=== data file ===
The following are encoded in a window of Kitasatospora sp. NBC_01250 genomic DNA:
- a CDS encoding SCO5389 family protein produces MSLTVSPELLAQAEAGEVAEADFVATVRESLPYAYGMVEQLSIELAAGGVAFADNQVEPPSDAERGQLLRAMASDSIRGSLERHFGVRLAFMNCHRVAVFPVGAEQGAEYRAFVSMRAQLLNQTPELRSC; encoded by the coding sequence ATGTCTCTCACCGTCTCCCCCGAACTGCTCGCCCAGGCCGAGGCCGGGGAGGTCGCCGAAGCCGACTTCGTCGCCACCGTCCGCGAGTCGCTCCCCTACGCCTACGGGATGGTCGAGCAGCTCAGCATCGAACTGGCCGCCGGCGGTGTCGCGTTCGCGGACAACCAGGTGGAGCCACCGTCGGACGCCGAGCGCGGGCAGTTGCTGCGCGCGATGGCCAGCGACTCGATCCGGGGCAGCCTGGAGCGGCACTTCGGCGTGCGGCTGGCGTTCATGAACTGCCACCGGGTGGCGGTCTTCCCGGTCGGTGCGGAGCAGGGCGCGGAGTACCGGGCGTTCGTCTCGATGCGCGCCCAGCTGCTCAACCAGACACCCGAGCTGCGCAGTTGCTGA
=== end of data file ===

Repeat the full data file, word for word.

The following are encoded in a window of Kitasatospora sp. NBC_01250 genomic DNA:
- a CDS encoding SCO5389 family protein produces MSLTVSPELLAQAEAGEVAEADFVATVRESLPYAYGMVEQLSIELAAGGVAFADNQVEPPSDAERGQLLRAMASDSIRGSLERHFGVRLAFMNCHRVAVFPVGAEQGAEYRAFVSMRAQLLNQTPELRSC; encoded by the coding sequence ATGTCTCTCACCGTCTCCCCCGAACTGCTCGCCCAGGCCGAGGCCGGGGAGGTCGCCGAAGCCGACTTCGTCGCCACCGTCCGCGAGTCGCTCCCCTACGCCTACGGGATGGTCGAGCAGCTCAGCATCGAACTGGCCGCCGGCGGTGTCGCGTTCGCGGACAACCAGGTGGAGCCACCGTCGGACGCCGAGCGCGGGCAGTTGCTGCGCGCGATGGCCAGCGACTCGATCCGGGGCAGCCTGGAGCGGCACTTCGGCGTGCGGCTGGCGTTCATGAACTGCCACCGGGTGGCGGTCTTCCCGGTCGGTGCGGAGCAGGGCGCGGAGTACCGGGCGTTCGTCTCGATGCGCGCCCAGCTGCTCAACCAGACACCCGAGCTGCGCAGTTGCTGA